WATCH | SA’s ‘My Octopus Teacher’ among big winners at the Baftas
Local nature film came tops in the documentary category and ‘Nomadland’ was overall top performer
The team behind 'My Octopus Teacher', an original SA production for Netflix, was among those who took home top prizes at the 2021 British Academy of Film and Television Arts (Bafta) awards on April 11 2021
The team behind My Octopus Teacher, an original SA production for Netflix, was among those who took home top prizes at the 2021 British Academy of Film and Television Arts (Bafta) awards on Sunday.
The Bafta awards ceremony was held virtually over two nights, with nominees joining in by video due to the Covid-19 pandemic.
Celebs Hugh Grant and Priyanka Chopra Jonas appeared in person at London’s Royal Albert Hall while Renee Zellweger and Anna Kendrick joined from a Los Angeles studio to present the trophies.
My Octopus Teacher was the winner in the documentary category. This local film, directed by Pippa Ehrlich and James Reed, focuses on the unique friendship filmmaker Craig Foster developed with a wild octopus while diving in a kelp forest off the Cape coast.
“This is so incredible, thank you very much,” said a clearly overjoyed and overwhelmed Ehrlich, who accepted the award virtually.
She thanked Foster for sharing his story with “such an open heart and such vulnerability”, but saved the “biggest thank you” for “the very special little octopus who has opened hearts all over the world to the natural world and the great African sea forests”.
My Octopus Teacher has also been nominated for an Oscar in the Best Documentary Feature category.
The night’s big winner, Nomadland, is also up for several accolades at the upcoming Academy Awards. It scooped the Best Film Bafta and other prizes for its Chinese-born director Chloe Zhao and leading actress Frances McDormand on Sunday.
Nomadland stars 63-year-old McDormand as a widow who, in the wake of the US economic recession, turns her van into a mobile home and sets out on the road, taking on seasonal jobs along the way.
“We would like to dedicate this award to the nomadic community who so generously welcomed us into their lives,” Zhao, who won the director category, said in her acceptance speech.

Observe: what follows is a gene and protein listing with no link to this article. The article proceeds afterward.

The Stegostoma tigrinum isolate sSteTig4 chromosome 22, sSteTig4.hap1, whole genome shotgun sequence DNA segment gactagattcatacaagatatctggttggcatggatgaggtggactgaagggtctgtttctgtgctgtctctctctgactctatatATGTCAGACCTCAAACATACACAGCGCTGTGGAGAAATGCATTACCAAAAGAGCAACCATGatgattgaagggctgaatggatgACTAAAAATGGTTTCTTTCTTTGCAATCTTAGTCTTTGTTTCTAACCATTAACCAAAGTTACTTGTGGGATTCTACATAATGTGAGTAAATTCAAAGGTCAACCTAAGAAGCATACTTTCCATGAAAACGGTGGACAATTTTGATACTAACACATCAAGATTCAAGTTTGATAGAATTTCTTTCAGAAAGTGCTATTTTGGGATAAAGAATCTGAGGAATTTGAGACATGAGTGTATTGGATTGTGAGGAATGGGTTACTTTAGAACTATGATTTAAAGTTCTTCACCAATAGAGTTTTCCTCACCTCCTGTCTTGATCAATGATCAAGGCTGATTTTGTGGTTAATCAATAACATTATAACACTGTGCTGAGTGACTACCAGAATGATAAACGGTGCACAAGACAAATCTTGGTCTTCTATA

“Thank you for showing us that ageing is a beautiful part of life, a journey we should all cherish and celebrate. How we treat our elders says a lot of about who we are as a society and we need to do better.”
Outstanding British film went to #MeToo revenge movie Promising Young Woman, which also won Original Screenplay.
The academy also paid tribute to Prince Philip, Queen Elizabeth’s husband, who died on Friday aged 99. Philip was named the Bafta’s first president in 1959. His grandson Prince William is the Bafta’s current president.
Following an outcry last year when Bafta presented an all-white acting contenders list, more than half of this year’s 24 nominees were actors of colour.
Film veteran Anthony Hopkins won the leading actor category for portraying a man with dementia in The Father.
“I’m at a time in my life where I never expected to get this,” the 83-year-old said of his win, adding his age had made making the movie “easy”.
Youn Yuh-Jung won the supporting actress category for Minari, in which she plays a grandmother who travels from South Korea to the US to look after her grandchildren.
The 73-year-old, who has won a Screen Actors Guild award and has been nominated for an Oscar for her performance, drew laughs in her acceptance speech when she jokingly said it was particularly meaningful to be recognised by “British people, known as very snobbish people”.
Daniel Kaluuya, who has swept this awards season for his portrayal of late Black Panther activist Fred Hampton in Judas and the Black Messiah, won Best Supporting Actor.
Brokeback Mountain and Life of Pi director Ang Lee received the Bafta Fellowship, the academy’s top honour, for his contribution to film.
• Additional reporting by Toni Jaye Singer